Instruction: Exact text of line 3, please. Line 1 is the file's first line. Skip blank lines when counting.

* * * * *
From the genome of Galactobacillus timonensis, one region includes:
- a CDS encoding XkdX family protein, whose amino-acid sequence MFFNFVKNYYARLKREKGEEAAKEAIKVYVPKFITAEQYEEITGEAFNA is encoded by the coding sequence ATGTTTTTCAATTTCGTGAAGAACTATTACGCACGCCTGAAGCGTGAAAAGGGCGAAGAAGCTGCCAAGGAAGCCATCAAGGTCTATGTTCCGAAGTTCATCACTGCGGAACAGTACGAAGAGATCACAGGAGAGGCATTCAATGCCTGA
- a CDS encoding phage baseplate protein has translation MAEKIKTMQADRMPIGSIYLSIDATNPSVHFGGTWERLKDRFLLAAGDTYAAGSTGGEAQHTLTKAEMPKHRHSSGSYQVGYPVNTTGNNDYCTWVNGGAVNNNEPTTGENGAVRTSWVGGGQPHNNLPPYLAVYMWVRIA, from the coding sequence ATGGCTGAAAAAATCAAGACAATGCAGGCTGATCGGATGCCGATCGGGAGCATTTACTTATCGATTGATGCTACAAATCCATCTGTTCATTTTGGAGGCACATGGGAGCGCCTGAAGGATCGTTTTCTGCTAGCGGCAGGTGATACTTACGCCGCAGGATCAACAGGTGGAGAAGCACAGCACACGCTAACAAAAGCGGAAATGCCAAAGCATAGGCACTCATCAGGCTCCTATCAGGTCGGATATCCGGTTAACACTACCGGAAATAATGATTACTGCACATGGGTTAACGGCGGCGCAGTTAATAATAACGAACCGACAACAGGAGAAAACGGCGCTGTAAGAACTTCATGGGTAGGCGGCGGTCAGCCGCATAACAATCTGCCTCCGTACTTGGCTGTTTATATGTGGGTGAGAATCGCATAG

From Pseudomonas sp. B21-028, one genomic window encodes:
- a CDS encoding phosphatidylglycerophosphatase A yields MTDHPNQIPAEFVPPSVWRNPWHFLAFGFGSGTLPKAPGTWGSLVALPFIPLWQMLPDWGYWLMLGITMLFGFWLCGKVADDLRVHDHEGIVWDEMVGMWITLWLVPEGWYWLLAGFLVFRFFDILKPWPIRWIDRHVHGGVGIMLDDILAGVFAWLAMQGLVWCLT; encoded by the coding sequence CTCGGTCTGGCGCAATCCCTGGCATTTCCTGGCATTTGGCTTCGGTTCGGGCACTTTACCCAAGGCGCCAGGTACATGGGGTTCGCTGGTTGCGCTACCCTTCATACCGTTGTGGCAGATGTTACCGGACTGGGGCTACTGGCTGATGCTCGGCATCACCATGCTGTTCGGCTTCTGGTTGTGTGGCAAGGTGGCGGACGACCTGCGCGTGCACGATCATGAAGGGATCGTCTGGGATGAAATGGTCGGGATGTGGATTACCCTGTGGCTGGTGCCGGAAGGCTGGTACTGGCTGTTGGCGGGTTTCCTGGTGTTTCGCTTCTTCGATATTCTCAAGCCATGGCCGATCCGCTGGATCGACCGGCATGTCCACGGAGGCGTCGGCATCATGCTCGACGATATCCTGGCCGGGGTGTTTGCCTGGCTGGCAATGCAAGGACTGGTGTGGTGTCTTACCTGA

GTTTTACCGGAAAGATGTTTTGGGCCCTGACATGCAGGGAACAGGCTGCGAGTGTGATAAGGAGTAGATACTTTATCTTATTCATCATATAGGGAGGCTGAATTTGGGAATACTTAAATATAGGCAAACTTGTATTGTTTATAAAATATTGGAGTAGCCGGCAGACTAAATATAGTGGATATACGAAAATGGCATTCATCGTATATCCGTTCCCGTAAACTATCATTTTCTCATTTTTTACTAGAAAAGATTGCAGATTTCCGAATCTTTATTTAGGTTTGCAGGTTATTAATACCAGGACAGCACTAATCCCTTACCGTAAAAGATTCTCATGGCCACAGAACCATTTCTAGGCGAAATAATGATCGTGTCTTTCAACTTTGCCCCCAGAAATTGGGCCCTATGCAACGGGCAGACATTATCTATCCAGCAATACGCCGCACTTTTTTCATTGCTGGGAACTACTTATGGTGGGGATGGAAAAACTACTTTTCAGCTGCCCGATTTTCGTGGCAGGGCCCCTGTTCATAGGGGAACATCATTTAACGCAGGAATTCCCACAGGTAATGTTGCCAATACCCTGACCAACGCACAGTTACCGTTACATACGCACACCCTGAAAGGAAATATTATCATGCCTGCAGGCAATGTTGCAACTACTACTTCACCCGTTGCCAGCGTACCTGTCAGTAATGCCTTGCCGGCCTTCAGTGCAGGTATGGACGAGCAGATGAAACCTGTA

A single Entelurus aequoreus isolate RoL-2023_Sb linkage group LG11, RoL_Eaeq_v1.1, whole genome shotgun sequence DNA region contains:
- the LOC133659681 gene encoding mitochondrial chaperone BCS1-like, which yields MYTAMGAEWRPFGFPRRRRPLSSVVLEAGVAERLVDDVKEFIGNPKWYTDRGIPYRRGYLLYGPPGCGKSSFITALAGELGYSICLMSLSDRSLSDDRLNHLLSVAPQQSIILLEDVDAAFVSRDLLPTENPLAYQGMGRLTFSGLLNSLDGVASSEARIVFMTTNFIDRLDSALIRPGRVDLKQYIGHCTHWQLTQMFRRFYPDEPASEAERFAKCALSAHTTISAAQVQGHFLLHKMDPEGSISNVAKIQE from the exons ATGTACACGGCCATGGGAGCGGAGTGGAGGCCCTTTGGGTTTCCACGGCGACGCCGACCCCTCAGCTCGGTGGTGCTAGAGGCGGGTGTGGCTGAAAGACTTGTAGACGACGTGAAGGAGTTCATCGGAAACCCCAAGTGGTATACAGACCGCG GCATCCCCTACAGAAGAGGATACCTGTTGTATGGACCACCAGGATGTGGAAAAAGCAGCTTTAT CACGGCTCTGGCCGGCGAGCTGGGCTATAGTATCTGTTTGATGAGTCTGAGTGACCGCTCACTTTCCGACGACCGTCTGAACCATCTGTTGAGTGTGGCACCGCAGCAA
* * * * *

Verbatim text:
- a CDS encoding phage baseplate protein has translation MAEKIKTMQADRMPIGSIYLSIDATNPSVHFGGTWERLKDRFLLAAGDTYAAGSTGGEAQHTLTKAEMPKHRHSSGSYQVGYPVNTTGNNDYCTWVNGGAVNNNEPTTGENGAVRTSWVGGGQPHNNLPPYLAVYMWVRIA, from the coding sequence ATGGCTGAAAAAATCAAGACAATGCAGGCTGATCGGATGCCGATCGGGAGCATTTACTTATCGATTGATGCTACAAATCCATCTGTTCATTTTGGAGGCACATGGGAGCGCCTGAAGGATCGTTTTCTGCTAGCGGCAGGTGATACTTACGCCGCAGGATCAACAGGTGGAGAAGCACAGCACACGCTAACAAAAGCGGAAATGCCAAAGCATAGGCACTCATCAGGCTCCTATCAGGTCGGATATCCGGTTAACACTACCGGAAATAATGATTACTGCACATGGGTTAACGGCGGCGCAGTTAATAATAACGAACCGACAACAGGAGAAAACGGCGCTGTAAGAACTTCATGGGTAGGCGGCGGTCAGCCGCATAACAATCTGCCTCCGTACTTGGCTGTTTATATGTGGGTGAGAATCGCATAG